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Rapid Reads: 7 Big stories of the day

Ashley Austrew is a freelance writer who loves tacos, Target and screen time. Her work has appeared on Scary Mommy, The Stir, Mommyish and more.

Obama orders paid sick leave for federal workers, Colbert returns to TV with The Late Show & more

Have you recovered from Labor Day weekend or were you hitting the snooze button more than usual this morning? Either way we've got the morning news covered for you. Here are the top stories everyone will be talking about today:

1. You'd better work... unless you've got a cold

Over the weekend, President Obama gave a speech in honor of Labor Day and announced an executive order to extend paid sick leave to an additional 300,000 federal workers. The change will go into effect in early 2017 and will ensure federal contractors have up to seven guaranteed sick days. The announcement came with a plea to Congress to pass the Healthy Families Act, which would require businesses with more than 14 employees to guarantee a week of paid leave. Obama also said if Republicans want to claim they're working for the middle class, they "have to walk the walk." We'll see if they listen. — NBC News

2. More changes in the church

Pope Francis just radically reformed the process by which Catholics can annul their marriages. He eliminated the need for a second review of the annulment by a cleric, gave bishops the ability to fast-track and grant annulments in certain circumstances, and he made the process free with the exception of a nominal fee for administrative costs. The change doesn't eliminate the Catholic view of marriage as permanent, but it's yet another revolutionary attempt by the pope to be more welcoming to people who are separated from the church. We seriously love this guy. — CNN

3. No end in sight

The migrant and refugee crisis hasn't gotten any better, but at least now more people are reaching out to help. Over the weekend, Britain, France and Germany all agreed to take in thousands of people. Pope Francis encouraged Catholics across Europe to give shelter to families, adding that the Vatican itself will take in two groups. Even with pledges of help, hundreds of thousands of people remain displaced in refugee camps cross Europe. Wealthier countries are eager to help, but poorer countries like Hungary want to turn people away. European leaders are expected to meet later this week to come up with a plan. — The New York Times

More: The Syrian refugee crisis: 5 Ways we can help

4. Here we go again

Congress returns from their summer recess today and have until Sept. 30 to come up with a federal budget — a deadline experts say they're almost certainly going to miss. The "normal" congressional budget process involves passing 12 separate funding measures. Congress has failed to get them all passed on time since 1997. This year they have the added challenge of negotiating the nuclear weapons deal with Iran and deciding whether or not to defund Planned Parenthood based on those doctored "undercover" videos. If they don't come up with a plan, we'll face another government shutdown. So far, all signs point to that absolutely happening. Congress, what are they good for? Absolutely nothing (so far). — USA Today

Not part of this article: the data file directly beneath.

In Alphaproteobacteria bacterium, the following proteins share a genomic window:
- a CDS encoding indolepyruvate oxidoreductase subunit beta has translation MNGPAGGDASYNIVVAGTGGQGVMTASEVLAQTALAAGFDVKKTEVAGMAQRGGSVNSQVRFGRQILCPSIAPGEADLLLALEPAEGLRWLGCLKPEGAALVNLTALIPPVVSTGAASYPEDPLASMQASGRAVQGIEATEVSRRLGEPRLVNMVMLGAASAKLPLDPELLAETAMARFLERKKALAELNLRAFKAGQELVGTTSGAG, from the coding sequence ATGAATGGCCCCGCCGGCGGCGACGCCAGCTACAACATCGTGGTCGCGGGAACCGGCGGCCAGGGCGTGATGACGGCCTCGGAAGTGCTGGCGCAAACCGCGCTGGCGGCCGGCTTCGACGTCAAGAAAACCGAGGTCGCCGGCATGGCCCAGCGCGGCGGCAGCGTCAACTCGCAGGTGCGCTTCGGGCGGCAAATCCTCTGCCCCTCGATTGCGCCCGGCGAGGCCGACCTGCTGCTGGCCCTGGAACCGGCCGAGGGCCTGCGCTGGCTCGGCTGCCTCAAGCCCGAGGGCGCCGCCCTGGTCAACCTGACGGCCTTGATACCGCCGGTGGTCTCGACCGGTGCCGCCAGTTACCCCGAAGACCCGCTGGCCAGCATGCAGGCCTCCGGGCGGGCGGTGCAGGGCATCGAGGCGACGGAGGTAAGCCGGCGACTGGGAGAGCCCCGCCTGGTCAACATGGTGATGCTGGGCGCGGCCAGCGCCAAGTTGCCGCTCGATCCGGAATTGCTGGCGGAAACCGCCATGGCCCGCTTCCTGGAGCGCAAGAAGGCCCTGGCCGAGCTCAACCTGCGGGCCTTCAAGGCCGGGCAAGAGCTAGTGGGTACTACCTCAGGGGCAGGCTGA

5. RIP Cecil

The man who shot Cecil the Lion returns to work today. Walter Palmer, a Minnesota dentist, was forced to shut down his practice six weeks ago after he lured a famous African lion from an animal sanctuary and killed it. The hunt led to a viral backlash in which his name became a trending hashtag on social media, people threatened his family and called him "a killer," and thousands began leaving negative Yelp reviews for his dental practice. Palmer says he had no idea the lion was a "known local favorite" and that he's "heartbroken" over the way the controversy has disrupted the lives of his family and employees. — CNN

More: Cecil the Lion Killer tops utterly offensive Halloween costumes for 2015

6. Selfie security

MasterCard is testing a new program that would allow people to verify their online purchases using a selfie. The company's head of innovative solutions for security challenges says it will be a great way to engage the younger generation. The program would rely on facial recognition technology. An app user would first have to blink, then a photo would be taken and sent to MasterCard for instant verification. It's one of many possible solutions — along with voice recognition and fingerprint verification — the company is looking into with hopes of preventing credit fraud. Young people love their selfies, but you can't help but laugh a little at the idea of taking one every time you buy something online. — USA Today

More: Selfies are the new bra-burning — not a sign of vanity

7. Colbert is back

If you've been in mourning since Stephen Colbert stepped down from The Colbert Report, you're in luck. Tonight is the premiere of his new hosting gig for The Late Show. Colbert played a satirical TV pundit for more than a decade and now fans are anxious to see who he really is. Guests lined up for the first two weeks of his show are a mix of political and entertainment figures — tonight's show will feature Jeb Bush and George Clooney — which demonstrates that Colbert won't be shying away from his political past. You can catch the new Late Show on CBS at 11:35 p.m. EST. — Washington Post

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